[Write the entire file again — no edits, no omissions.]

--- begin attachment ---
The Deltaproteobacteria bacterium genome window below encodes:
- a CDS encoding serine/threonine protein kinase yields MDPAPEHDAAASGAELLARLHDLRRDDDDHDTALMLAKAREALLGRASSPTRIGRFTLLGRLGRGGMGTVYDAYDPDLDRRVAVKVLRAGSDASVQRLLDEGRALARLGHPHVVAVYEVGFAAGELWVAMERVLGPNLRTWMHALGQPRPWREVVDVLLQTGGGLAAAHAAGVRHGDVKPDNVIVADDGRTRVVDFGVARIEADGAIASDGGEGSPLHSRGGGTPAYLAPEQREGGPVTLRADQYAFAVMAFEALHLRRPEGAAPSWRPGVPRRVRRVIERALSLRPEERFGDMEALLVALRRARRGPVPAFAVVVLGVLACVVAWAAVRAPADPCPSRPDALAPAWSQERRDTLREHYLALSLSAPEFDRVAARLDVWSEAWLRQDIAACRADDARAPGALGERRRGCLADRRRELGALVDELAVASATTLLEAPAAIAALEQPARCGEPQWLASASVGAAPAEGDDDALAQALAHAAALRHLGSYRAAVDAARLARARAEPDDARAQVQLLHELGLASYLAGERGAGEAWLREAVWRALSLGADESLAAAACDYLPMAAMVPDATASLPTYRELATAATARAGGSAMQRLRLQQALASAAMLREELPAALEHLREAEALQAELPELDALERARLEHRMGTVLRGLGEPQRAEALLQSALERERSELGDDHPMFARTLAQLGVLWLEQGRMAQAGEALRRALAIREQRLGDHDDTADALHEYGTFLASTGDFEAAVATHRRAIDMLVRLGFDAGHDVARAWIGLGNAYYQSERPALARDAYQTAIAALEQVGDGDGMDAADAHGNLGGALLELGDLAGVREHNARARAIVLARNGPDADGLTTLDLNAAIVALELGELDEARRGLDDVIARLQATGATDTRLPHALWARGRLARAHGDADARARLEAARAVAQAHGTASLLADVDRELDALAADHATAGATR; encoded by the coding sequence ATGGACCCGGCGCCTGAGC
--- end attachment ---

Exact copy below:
The Deltaproteobacteria bacterium genome window below encodes:
- a CDS encoding serine/threonine protein kinase yields MDPAPEHDAAASGAELLARLHDLRRDDDDHDTALMLAKAREALLGRASSPTRIGRFTLLGRLGRGGMGTVYDAYDPDLDRRVAVKVLRAGSDASVQRLLDEGRALARLGHPHVVAVYEVGFAAGELWVAMERVLGPNLRTWMHALGQPRPWREVVDVLLQTGGGLAAAHAAGVRHGDVKPDNVIVADDGRTRVVDFGVARIEADGAIASDGGEGSPLHSRGGGTPAYLAPEQREGGPVTLRADQYAFAVMAFEALHLRRPEGAAPSWRPGVPRRVRRVIERALSLRPEERFGDMEALLVALRRARRGPVPAFAVVVLGVLACVVAWAAVRAPADPCPSRPDALAPAWSQERRDTLREHYLALSLSAPEFDRVAARLDVWSEAWLRQDIAACRADDARAPGALGERRRGCLADRRRELGALVDELAVASATTLLEAPAAIAALEQPARCGEPQWLASASVGAAPAEGDDDALAQALAHAAALRHLGSYRAAVDAARLARARAEPDDARAQVQLLHELGLASYLAGERGAGEAWLREAVWRALSLGADESLAAAACDYLPMAAMVPDATASLPTYRELATAATARAGGSAMQRLRLQQALASAAMLREELPAALEHLREAEALQAELPELDALERARLEHRMGTVLRGLGEPQRAEALLQSALERERSELGDDHPMFARTLAQLGVLWLEQGRMAQAGEALRRALAIREQRLGDHDDTADALHEYGTFLASTGDFEAAVATHRRAIDMLVRLGFDAGHDVARAWIGLGNAYYQSERPALARDAYQTAIAALEQVGDGDGMDAADAHGNLGGALLELGDLAGVREHNARARAIVLARNGPDADGLTTLDLNAAIVALELGELDEARRGLDDVIARLQATGATDTRLPHALWARGRLARAHGDADARARLEAARAVAQAHGTASLLADVDRELDALAADHATAGATR; encoded by the coding sequence ATGGACCCGGCGCCTGAGC